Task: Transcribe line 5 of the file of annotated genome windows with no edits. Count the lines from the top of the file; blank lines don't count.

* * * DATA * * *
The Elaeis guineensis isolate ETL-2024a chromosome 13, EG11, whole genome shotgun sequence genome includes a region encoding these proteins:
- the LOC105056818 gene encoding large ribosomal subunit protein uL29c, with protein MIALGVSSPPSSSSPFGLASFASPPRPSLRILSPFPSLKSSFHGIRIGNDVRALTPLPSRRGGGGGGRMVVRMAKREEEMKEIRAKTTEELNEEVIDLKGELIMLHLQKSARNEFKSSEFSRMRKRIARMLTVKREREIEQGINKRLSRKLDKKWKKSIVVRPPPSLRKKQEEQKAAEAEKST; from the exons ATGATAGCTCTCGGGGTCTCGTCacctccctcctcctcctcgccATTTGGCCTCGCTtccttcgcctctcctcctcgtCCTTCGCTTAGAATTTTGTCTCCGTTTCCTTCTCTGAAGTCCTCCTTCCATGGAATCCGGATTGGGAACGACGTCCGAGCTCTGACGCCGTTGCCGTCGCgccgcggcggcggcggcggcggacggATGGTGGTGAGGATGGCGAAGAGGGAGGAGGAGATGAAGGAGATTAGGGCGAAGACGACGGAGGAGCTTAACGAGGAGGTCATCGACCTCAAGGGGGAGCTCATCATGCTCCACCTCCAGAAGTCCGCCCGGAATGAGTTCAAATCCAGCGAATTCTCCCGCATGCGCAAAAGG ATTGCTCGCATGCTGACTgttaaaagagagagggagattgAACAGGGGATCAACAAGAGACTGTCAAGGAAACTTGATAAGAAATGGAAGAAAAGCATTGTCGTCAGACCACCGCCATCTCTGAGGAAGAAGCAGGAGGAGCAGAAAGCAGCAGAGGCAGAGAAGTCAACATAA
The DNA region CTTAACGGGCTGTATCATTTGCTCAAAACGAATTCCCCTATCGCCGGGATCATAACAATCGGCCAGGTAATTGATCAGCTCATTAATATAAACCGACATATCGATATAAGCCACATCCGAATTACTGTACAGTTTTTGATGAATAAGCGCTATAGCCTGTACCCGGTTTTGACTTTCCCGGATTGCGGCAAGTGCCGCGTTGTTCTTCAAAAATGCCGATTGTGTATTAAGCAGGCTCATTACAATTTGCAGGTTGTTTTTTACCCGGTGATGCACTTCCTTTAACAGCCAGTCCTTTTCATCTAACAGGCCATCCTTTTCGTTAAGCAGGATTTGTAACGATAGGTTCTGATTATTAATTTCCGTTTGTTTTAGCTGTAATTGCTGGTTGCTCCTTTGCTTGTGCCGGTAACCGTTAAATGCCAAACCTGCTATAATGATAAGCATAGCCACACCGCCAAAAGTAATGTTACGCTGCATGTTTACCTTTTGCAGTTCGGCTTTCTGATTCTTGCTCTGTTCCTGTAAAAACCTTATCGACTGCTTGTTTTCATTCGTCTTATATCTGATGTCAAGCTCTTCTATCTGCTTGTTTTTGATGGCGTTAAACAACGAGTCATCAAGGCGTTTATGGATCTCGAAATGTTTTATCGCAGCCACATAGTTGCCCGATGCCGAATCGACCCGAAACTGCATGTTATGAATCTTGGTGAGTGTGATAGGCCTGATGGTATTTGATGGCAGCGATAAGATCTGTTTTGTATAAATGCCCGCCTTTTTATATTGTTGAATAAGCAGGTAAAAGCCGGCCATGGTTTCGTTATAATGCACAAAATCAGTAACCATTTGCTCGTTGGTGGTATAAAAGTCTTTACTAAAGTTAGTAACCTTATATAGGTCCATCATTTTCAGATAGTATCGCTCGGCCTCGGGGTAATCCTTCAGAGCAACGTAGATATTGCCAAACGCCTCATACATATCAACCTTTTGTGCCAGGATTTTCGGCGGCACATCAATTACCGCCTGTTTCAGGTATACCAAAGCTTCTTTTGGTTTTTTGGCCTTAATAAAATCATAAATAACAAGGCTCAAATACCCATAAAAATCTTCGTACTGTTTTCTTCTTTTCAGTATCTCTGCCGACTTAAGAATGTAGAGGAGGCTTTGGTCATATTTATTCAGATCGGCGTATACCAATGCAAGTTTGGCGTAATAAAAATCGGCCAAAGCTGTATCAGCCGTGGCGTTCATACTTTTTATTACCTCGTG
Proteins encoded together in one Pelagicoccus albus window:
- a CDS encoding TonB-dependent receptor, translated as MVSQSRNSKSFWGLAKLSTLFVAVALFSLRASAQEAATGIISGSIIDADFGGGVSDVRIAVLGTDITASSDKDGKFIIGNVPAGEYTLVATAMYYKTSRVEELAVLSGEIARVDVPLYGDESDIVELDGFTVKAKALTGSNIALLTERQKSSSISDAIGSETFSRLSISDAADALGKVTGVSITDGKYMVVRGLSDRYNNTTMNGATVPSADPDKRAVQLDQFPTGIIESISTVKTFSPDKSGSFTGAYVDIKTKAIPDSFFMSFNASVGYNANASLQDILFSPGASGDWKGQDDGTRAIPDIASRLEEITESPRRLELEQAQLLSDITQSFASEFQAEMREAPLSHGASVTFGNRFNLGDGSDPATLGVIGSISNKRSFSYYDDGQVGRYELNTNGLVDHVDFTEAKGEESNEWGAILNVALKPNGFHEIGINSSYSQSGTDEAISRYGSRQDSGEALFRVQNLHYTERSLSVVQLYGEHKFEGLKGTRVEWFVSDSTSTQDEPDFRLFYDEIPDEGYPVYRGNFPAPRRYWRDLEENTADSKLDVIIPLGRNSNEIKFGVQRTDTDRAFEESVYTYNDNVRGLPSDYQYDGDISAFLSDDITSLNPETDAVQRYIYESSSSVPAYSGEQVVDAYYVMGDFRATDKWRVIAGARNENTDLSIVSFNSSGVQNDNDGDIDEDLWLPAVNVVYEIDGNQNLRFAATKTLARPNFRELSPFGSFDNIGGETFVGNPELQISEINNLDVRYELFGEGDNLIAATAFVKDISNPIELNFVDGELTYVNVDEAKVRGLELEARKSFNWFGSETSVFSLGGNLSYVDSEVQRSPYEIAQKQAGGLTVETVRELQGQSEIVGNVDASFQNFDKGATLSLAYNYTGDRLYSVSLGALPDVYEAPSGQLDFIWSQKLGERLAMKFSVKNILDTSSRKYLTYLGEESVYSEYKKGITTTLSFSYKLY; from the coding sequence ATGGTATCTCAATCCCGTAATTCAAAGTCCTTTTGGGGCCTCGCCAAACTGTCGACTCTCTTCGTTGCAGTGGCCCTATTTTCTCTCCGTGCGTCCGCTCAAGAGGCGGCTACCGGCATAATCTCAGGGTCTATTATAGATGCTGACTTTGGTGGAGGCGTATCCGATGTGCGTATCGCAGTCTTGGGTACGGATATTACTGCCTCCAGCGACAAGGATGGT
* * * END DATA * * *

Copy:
- a CDS encoding TonB-dependent receptor, translated as MVSQSRNSKSFWGLAKLSTLFVAVALFSLRASAQEAATGIISGSIIDADFGGGVSDVRIAVLGTDITASSDKDGKFIIGNVPAGEYTLVATAMYYKTSRVEELAVLSGEIARVDVPLYGDESDIVELDGFTVKAKALTGSNIALLTERQKSSSISDAIGSETFSRLSISDAADALGKVTGVSITDGKYMVVRGLSDRYNNTTMNGATVPSADPDKRAVQLDQFPTGIIESISTVKTFSPDKSGSFTGAYVDIKTKAIPDSFFMSFNASVGYNANASLQDILFSPGASGDWKGQDDGTRAIPDIASRLEEITESPRRLELEQAQLLSDITQSFASEFQAEMREAPLSHGASVTFGNRFNLGDGSDPATLGVIGSISNKRSFSYYDDGQVGRYELNTNGLVDHVDFTEAKGEESNEWGAILNVALKPNGFHEIGINSSYSQSGTDEAISRYGSRQDSGEALFRVQNLHYTERSLSVVQLYGEHKFEGLKGTRVEWFVSDSTSTQDEPDFRLFYDEIPDEGYPVYRGNFPAPRRYWRDLEENTADSKLDVIIPLGRNSNEIKFGVQRTDTDRAFEESVYTYNDNVRGLPSDYQYDGDISAFLSDDITSLNPETDAVQRYIYESSSSVPAYSGEQVVDAYYVMGDFRATDKWRVIAGARNENTDLSIVSFNSSGVQNDNDGDIDEDLWLPAVNVVYEIDGNQNLRFAATKTLARPNFRELSPFGSFDNIGGETFVGNPELQISEINNLDVRYELFGEGDNLIAATAFVKDISNPIELNFVDGELTYVNVDEAKVRGLELEARKSFNWFGSETSVFSLGGNLSYVDSEVQRSPYEIAQKQAGGLTVETVRELQGQSEIVGNVDASFQNFDKGATLSLAYNYTGDRLYSVSLGALPDVYEAPSGQLDFIWSQKLGERLAMKFSVKNILDTSSRKYLTYLGEESVYSEYKKGITTTLSFSYKLY; from the coding sequence ATGGTATCTCAATCCCGTAATTCAAAGTCCTTTTGGGGCCTCGCCAAACTGTCGACTCTCTTCGTTGCAGTGGCCCTATTTTCTCTCCGTGCGTCCGCTCAAGAGGCGGCTACCGGCATAATCTCAGGGTCTATTATAGATGCTGACTTTGGTGGAGGCGTATCCGATGTGCGTATCGCAGTCTTGGGTACGGATATTACTGCCTCCAGCGACAAGGATGGT